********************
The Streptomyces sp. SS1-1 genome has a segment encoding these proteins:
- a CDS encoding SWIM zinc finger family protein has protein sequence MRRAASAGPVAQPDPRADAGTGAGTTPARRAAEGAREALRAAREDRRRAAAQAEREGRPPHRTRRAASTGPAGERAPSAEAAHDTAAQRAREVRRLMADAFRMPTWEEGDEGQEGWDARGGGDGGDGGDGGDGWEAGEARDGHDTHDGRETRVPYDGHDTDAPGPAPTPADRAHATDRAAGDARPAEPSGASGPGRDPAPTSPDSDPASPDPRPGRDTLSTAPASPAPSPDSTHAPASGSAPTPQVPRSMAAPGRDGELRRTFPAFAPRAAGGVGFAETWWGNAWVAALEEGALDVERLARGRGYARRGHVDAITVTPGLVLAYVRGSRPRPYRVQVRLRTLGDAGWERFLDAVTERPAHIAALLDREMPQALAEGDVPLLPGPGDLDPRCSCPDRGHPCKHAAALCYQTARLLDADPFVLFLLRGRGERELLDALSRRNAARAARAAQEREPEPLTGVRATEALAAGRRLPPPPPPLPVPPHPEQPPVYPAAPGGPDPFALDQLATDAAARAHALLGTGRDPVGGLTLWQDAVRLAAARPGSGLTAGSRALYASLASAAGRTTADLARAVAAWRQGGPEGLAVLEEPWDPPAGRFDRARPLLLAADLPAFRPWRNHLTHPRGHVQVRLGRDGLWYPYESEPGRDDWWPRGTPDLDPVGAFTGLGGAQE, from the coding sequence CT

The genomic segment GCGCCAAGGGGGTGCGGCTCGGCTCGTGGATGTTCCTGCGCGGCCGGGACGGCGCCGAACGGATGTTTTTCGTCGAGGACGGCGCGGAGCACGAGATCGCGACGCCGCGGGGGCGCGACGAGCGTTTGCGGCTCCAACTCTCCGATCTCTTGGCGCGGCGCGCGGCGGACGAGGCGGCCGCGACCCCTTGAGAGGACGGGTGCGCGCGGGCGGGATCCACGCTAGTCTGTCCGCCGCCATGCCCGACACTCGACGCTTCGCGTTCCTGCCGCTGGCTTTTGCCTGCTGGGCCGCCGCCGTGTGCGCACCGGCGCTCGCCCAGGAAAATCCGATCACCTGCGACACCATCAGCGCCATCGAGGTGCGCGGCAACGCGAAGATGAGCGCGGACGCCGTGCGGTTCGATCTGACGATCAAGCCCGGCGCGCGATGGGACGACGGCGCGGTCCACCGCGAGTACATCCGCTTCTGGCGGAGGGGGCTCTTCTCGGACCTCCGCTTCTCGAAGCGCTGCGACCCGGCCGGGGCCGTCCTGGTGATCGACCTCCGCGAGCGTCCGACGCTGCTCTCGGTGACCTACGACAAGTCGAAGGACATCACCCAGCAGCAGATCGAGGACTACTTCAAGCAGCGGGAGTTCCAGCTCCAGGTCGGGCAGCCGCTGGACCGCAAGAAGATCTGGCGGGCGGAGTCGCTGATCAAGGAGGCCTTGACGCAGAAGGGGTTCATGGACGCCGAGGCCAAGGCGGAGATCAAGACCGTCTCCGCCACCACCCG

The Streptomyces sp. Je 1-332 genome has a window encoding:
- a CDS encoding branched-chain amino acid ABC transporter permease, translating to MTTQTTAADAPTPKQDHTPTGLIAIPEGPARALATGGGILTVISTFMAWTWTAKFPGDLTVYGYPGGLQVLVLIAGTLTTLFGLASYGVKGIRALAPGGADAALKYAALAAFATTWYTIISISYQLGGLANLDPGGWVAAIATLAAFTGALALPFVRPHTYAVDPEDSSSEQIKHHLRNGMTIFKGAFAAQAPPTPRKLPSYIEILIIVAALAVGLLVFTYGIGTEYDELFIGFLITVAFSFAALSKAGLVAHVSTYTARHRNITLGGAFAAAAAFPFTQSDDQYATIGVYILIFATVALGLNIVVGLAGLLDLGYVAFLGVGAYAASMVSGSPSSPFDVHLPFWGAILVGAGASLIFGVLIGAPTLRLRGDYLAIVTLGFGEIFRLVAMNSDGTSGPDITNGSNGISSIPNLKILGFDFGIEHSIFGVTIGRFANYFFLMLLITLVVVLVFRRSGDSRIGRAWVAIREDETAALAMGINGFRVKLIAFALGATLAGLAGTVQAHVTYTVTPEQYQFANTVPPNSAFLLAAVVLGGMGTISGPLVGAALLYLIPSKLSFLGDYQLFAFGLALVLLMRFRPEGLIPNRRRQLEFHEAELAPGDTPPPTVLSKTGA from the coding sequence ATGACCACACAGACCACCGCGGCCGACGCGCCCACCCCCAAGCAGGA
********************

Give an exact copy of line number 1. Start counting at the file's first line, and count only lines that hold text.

The Streptomyces sp. SS1-1 genome has a segment encoding these proteins: